Saturday, October 15, 2016
My free copy of TMWWBK arrived in my mailbox last week. As with the other books in the series, the pages are filled with nice artwork and miniatures.
This is the fourth free Osprey book I received play-testing for Dan Mersey, and the fifth Osprey wargame I had the privilege to contribute to.
Colonials aren't exactly my period, although I do have both sides of the Indian Mutiny in 15mm. However, after watching The Siege of Jadotville earlier this month, I am wondering if the rules can be used for a "bush war" type of conflict...
Wednesday, October 05, 2016
I'm going to touch up the eyes on these guys later, but here are the twelve Red Box dwarves I got from the kickstarter Tre Manor held a while back.
The torsos come from Red Box, but I didn't like the heads and I wanted these guys to be armed with spears. Some trading got me the heads and spear arms from Gripping Beast's Dark Age Warriors box set, and I was in business.
Now while assembling these figures, I realised why dwarves "in real life" didn't use spears or polearms: the distance between your hand and the ground affects how much length you can manage "above" your hand. Sure you can manage to hold a 15-foot pike, but that takes two hands and it isn't really a weapon you can use in a skirmish.
With these guys I now have enough "irregular" dwarves to make a Riot campaign viable. Plus they are always useful for fantasy RPGs.
One reason why I pushed myself to finish these guys is because I have decided to back the latest Frostgrave Nickstarter so I can get my hands on the multi-part plastic barbarians. Barbarians, like dwarves, are useful figures to have for most fantasy settings, so I expect quite good return on investment on those. I would like to paint them with black-and-white body paint like the Avvars depicted in the Dragon Age RPG, but whether I can manage that is an unknown.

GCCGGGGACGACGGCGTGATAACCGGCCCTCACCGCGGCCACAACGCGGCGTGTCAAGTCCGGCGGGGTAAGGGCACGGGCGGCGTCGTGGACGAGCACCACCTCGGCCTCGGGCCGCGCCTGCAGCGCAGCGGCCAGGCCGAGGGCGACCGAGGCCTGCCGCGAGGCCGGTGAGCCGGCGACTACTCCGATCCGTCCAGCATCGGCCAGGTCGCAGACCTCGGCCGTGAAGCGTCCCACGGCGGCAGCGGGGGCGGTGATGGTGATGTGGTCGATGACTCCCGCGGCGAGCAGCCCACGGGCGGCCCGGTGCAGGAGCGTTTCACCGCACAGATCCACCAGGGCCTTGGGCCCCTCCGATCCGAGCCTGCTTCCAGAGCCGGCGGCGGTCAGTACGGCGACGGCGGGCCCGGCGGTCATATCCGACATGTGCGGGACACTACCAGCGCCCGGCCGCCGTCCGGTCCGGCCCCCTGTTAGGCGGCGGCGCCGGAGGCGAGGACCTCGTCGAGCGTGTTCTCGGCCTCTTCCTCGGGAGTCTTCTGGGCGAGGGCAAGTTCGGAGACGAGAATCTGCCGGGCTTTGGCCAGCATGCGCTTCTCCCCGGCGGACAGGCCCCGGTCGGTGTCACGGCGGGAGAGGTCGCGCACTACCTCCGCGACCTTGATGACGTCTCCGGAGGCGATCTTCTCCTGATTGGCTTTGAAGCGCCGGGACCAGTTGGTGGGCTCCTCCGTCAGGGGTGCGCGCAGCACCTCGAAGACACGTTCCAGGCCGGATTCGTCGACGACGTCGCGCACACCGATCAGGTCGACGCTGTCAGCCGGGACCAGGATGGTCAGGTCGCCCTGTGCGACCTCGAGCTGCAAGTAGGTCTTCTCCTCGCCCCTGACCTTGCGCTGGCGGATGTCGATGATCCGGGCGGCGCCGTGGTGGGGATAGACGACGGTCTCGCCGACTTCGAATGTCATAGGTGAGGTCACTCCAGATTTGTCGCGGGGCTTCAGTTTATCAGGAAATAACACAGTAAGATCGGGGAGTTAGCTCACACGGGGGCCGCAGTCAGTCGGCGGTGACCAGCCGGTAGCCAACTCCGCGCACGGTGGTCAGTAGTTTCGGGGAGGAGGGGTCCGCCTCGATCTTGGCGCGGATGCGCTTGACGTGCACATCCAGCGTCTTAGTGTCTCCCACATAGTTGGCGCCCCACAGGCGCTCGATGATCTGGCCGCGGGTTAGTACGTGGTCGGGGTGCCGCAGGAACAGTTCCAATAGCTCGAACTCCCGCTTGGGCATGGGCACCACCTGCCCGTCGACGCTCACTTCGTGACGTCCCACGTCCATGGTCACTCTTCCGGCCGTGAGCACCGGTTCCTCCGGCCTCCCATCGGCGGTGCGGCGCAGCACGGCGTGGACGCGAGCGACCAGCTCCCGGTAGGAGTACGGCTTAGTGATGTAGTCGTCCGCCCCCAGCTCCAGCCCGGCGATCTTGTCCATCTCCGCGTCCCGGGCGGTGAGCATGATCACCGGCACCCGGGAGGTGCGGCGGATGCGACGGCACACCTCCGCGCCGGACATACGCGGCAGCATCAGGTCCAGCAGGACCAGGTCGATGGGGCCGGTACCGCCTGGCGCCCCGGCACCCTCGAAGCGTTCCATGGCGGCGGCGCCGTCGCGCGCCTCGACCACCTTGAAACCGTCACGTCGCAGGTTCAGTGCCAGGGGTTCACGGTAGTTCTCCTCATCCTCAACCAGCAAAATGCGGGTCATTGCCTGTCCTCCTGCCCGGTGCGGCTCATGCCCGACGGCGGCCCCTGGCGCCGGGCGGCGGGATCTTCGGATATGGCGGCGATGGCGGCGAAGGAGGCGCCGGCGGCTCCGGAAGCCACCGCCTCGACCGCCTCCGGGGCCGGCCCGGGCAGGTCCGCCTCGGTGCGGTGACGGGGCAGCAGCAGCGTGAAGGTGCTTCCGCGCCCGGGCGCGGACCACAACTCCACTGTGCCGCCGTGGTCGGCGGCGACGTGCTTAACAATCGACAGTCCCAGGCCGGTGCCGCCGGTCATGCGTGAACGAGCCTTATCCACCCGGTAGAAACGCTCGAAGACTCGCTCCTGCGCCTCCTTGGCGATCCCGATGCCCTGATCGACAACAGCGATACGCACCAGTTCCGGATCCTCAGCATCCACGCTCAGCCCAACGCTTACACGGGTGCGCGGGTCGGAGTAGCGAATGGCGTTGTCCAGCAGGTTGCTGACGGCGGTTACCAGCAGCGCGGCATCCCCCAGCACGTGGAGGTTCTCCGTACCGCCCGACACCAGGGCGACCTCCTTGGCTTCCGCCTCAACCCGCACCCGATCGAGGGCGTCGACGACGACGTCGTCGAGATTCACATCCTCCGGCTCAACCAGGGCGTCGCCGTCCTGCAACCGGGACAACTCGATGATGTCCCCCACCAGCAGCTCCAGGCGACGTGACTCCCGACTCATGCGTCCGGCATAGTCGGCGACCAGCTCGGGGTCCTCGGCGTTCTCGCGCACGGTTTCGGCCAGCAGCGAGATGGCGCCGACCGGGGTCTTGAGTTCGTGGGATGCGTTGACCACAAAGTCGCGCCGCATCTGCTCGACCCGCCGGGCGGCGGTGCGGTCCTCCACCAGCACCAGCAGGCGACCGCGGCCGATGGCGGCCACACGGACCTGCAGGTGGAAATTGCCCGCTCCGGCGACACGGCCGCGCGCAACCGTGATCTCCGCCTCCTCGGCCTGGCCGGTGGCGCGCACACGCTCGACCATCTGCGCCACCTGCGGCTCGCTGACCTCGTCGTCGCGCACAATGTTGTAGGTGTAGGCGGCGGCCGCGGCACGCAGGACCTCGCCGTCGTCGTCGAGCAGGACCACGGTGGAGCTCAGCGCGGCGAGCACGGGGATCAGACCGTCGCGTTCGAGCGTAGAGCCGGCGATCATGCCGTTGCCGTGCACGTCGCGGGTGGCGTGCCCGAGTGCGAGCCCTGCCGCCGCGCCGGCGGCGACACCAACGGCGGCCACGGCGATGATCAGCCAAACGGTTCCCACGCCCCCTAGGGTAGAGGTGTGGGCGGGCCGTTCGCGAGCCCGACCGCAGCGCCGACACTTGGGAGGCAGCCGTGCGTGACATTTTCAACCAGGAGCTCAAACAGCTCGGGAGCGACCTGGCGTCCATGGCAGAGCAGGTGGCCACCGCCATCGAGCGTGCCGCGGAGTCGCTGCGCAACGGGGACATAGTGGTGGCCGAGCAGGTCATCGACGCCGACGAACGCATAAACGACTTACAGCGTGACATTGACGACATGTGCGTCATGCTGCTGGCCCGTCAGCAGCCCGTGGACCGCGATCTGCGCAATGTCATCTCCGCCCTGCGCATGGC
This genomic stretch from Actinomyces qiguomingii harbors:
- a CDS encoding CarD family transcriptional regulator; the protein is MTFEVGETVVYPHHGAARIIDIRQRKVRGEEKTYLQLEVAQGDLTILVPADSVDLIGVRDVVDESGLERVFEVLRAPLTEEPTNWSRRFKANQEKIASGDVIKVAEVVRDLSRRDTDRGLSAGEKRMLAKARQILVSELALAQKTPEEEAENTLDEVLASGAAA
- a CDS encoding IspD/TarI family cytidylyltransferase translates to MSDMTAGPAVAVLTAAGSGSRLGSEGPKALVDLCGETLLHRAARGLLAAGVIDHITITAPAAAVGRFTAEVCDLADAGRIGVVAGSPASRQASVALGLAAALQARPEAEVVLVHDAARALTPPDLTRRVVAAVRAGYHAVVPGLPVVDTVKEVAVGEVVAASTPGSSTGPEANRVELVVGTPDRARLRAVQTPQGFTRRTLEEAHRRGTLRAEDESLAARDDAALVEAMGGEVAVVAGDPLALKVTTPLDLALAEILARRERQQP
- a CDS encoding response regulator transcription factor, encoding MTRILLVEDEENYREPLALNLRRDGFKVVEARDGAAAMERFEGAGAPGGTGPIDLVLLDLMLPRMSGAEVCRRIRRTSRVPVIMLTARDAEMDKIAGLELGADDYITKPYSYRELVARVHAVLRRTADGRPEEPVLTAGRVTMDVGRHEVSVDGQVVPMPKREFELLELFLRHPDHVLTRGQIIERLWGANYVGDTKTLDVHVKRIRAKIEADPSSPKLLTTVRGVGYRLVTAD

If you are looking for some generic fantasy barbarians, do head over the North Star's page.
Monday, October 03, 2016
I've been talking about Horizon Wars for a while, but on Sunday Martin, fg and I finally got down to trying out the rules.
We played a set-piece battle with 20 points a side. Martin fielded two mechas, a recon drone and a heavy artillery unit, plus three bases of infantry.
I fielded my "Mad Max" force with ten bases of infantry, four bases of bikes, and six 'technicals', all classified as some form of infantry in the game, and due to the way the points system works, each costing a point.
As with most first games, we probably didn't get everything right, and we most certainly didn't play all the rules - in particular neither of us used the Recovery action, which would have made the game last much longer.
We did, however, learn a couple of things.
Mechas are powerful, but can be vulnerable if unsupported. Even with a high Firepower, it can only target one enemy unit per activation, which means it can succumb to horde tactics.
The downside to playing the horde is the amount of book-keeping required, as damage is scored against a unit's stats and there is no 'hit points' per se.
For the next game I think we might want to play with a smaller force and on a smaller area, so we get can down to the nuances of the rules.
Also, the Heavy Gear kickstarter that we backed arrived and I got my sprues. The plastic is a bit softer than I expected, and even the smallest mecha has eight parts, which need to be glued together, so it will take me some time to get all of them assembled. They also came in blacj plastic, which may present a problem when it comes to painting because I want to paint them 'light sand' instead of the canon red. Well, one step at a time then.